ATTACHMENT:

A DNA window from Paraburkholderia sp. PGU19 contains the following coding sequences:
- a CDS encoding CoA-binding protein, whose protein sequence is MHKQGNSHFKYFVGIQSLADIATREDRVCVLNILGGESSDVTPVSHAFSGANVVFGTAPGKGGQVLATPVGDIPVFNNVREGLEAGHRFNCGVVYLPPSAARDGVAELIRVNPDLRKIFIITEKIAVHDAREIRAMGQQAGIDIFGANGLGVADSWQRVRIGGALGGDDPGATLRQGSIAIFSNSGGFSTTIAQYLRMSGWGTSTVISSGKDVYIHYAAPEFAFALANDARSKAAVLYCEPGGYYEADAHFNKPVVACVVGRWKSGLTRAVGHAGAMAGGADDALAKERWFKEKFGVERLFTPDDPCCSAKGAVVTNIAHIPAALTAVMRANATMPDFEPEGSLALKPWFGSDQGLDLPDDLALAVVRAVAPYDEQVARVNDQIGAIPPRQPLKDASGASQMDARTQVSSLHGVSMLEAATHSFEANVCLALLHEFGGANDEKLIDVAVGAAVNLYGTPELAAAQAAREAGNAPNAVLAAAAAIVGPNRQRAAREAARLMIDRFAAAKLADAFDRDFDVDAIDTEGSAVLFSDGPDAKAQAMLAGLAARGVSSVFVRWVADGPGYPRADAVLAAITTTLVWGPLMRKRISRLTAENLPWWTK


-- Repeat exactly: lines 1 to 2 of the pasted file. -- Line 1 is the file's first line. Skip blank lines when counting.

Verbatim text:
A DNA window from Paraburkholderia sp. PGU19 contains the following coding sequences:
- a CDS encoding CoA-binding protein, whose protein sequence is MHKQGNSHFKYFVGIQSLADIATREDRVCVLNILGGESSDVTPVSHAFSGANVVFGTAPGKGGQVLATPVGDIPVFNNVREGLEAGHRFNCGVVYLPPSAARDGVAELIRVNPDLRKIFIITEKIAVHDAREIRAMGQQAGIDIFGANGLGVADSWQRVRIGGALGGDDPGATLRQGSIAIFSNSGGFSTTIAQYLRMSGWGTSTVISSGKDVYIHYAAPEFAFALANDARSKAAVLYCEPGGYYEADAHFNKPVVACVVGRWKSGLTRAVGHAGAMAGGADDALAKERWFKEKFGVERLFTPDDPCCSAKGAVVTNIAHIPAALTAVMRANATMPDFEPEGSLALKPWFGSDQGLDLPDDLALAVVRAVAPYDEQVARVNDQIGAIPPRQPLKDASGASQMDARTQVSSLHGVSMLEAATHSFEANVCLALLHEFGGANDEKLIDVAVGAAVNLYGTPELAAAQAAREAGNAPNAVLAAAAAIVGPNRQRAAREAARLMIDRFAAAKLADAFDRDFDVDAIDTEGSAVLFSDGPDAKAQAMLAGLAARGVSSVFVRWVADGPGYPRADAVLAAITTTLVWGPLMRKRISRLTAENLPWWTK